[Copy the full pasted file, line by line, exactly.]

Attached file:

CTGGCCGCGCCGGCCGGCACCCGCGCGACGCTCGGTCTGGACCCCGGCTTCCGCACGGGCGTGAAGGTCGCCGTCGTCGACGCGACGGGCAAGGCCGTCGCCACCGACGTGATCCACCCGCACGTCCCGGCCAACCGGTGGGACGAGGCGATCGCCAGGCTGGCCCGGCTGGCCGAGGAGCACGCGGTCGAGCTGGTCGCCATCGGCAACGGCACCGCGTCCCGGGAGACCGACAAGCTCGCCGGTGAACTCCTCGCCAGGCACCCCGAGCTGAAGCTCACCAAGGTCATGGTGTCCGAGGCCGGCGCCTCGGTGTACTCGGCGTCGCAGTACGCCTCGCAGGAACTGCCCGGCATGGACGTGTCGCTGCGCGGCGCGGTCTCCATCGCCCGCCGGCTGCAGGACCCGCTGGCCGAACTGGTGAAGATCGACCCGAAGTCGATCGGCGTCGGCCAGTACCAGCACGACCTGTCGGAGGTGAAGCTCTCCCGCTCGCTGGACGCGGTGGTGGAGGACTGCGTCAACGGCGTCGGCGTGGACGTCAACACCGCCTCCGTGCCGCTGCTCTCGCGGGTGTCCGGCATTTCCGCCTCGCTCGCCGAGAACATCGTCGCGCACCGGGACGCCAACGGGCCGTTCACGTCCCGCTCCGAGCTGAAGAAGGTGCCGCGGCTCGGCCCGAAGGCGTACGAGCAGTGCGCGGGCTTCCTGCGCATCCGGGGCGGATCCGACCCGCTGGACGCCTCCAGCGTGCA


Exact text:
CTGGCCGCGCCGGCCGGCACCCGCGCGACGCTCGGTCTGGACCCCGGCTTCCGCACGGGCGTGAAGGTCGCCGTCGTCGACGCGACGGGCAAGGCCGTCGCCACCGACGTGATCCACCCGCACGTCCCGGCCAACCGGTGGGACGAGGCGATCGCCAGGCTGGCCCGGCTGGCCGAGGAGCACGCGGTCGAGCTGGTCGCCATCGGCAACGGCACCGCGTCCCGGGAGACCGACAAGCTCGCCGGTGAACTCCTCGCCAGGCACCCCGAGCTGAAGCTCACCAAGGTCATGGTGTCCGAGGCCGGCGCCTCGGTGTACTCGGCGTCGCAGTACGCCTCGCAGGAACTGCCCGGCATGGACGTGTCGCTGCGCGGCGCGGTCTCCATCGCCCGCCGGCTGCAGGACCCGCTGGCCGAACTGGTGAAGATCGACCCGAAGTCGATCGGCGTCGGCCAGTACCAGCACGACCTGTCGGAGGTGAAGCTCTCCCGCTCGCTGGACGCGGTGGTGGAGGACTGCGTCAACGGCGTCGGCGTGGACGTCAACACCGCCTCCGTGCCGCTGCTCTCGCGGGTGTCCGGCATTTCCGCCTCGCTCGCCGAGAACATCGTCGCGCACCGGGACGCCAACGGGCCGTTCACGTCCCGCTCCGAGCTGAAGAAGGTGCCGCGGCTCGGCCCGAAGGCGTACGAGCAGTGCGCGGGCTTCCTGCGCATCCGGGGCGGATCCGACCCGCTGGACGCCTCCAGCGTGCA